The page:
1 more night was spent in Nairobi before crossing the border into Tanzania – the Serengeti was upon us and the anticipation was almost tangible. Our first afternoon game drive started slow with the animals finding comfort in the hidden shade against the daily battle with the blazing sun, but on our way back to camp we stopped via leopard territory and had our first glimpse of spots lounging on a branch in the distance BIG 5 mission accomplished. Hippos lazily yawned at us and the elephants trumpeted good evening just before we reached our camp.

Next morning we were up super early to get into the park at the best time of day , while we were having breakfast an elephant infiltrated our camp, almost like a lucky omen and the mornings game drive proved fruitful with cheetah, hyena and 3 leopards together playing right next to the road playing and climbing trees! Back to camp for lunch and to pack up then on our way to the Ngorongoro Crater rim where we spent one chilly night before our last game drive. With an altitude of roughly 2000m above sea level you can always count on the temperature being on the FREEZING side!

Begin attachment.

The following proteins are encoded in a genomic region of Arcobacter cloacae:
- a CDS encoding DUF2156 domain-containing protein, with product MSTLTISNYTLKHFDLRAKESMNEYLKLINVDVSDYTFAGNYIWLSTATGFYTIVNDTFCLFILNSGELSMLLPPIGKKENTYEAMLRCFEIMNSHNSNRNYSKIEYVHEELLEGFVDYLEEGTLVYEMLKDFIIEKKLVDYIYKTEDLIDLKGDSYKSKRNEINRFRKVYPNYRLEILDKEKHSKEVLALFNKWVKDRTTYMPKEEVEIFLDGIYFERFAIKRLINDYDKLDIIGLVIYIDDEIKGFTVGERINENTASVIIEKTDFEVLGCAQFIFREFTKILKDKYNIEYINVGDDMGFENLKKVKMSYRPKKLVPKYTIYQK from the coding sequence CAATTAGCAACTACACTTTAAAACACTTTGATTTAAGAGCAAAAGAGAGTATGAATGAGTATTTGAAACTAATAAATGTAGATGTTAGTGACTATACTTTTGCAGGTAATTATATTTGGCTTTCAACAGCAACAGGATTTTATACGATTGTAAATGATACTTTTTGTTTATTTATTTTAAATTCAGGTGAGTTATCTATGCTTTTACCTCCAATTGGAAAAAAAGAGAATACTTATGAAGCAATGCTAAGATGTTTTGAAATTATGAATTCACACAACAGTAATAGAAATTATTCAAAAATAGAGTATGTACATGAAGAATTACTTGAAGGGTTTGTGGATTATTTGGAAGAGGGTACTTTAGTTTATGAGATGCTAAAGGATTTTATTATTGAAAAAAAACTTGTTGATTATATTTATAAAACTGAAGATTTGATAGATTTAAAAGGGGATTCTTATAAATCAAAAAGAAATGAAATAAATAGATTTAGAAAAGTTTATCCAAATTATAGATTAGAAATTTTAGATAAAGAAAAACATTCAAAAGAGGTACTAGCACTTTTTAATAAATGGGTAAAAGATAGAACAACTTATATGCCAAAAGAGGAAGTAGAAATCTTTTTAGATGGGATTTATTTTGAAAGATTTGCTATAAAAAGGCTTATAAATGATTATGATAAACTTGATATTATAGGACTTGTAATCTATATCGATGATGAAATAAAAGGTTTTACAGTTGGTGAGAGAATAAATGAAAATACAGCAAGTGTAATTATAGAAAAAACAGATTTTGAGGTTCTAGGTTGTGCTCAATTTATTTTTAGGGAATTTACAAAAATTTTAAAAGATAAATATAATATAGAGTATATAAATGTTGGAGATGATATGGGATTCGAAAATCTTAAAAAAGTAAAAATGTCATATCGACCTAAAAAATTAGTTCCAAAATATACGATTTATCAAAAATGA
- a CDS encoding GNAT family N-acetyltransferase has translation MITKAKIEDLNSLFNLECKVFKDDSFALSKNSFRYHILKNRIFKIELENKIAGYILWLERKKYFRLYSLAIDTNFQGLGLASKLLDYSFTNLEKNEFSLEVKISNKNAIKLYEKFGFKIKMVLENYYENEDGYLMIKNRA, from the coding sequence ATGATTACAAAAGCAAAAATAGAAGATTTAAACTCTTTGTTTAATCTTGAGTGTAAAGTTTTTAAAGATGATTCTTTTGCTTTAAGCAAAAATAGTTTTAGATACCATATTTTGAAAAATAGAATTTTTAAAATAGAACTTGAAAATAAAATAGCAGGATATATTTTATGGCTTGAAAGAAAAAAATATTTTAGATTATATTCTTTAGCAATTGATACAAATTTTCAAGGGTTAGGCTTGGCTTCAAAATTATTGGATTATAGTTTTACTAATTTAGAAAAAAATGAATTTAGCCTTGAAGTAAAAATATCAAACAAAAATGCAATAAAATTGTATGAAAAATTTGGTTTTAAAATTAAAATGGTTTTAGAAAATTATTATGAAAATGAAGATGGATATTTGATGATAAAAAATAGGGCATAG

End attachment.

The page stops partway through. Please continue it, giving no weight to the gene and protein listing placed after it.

The following day as we made our way down into the ‘Crater’ the sun’s rays were shining like spotlights illuminating the animals’ stage. We were spoilt with lions, hyena and cheetah stalking some defenseless gazelles. Morning toilet break came as a huge relief as everyone was buurrrssting but just as we were getting out our cruiser a young male lion sauntered right in front of us and plonked himself down on the steps to the ladies….GREAT! After asking our driver to get us to the other set of toilets in the park and requesting very kindly to “drive it like you stole it” (we really were desperate) we got there with no accidents (just!!) and this time instead of lions we were joined by 6 3 days old warthogs’ (the cutest thing ever) and a rather brazen male baboon ……playing with……himself (use your imagination).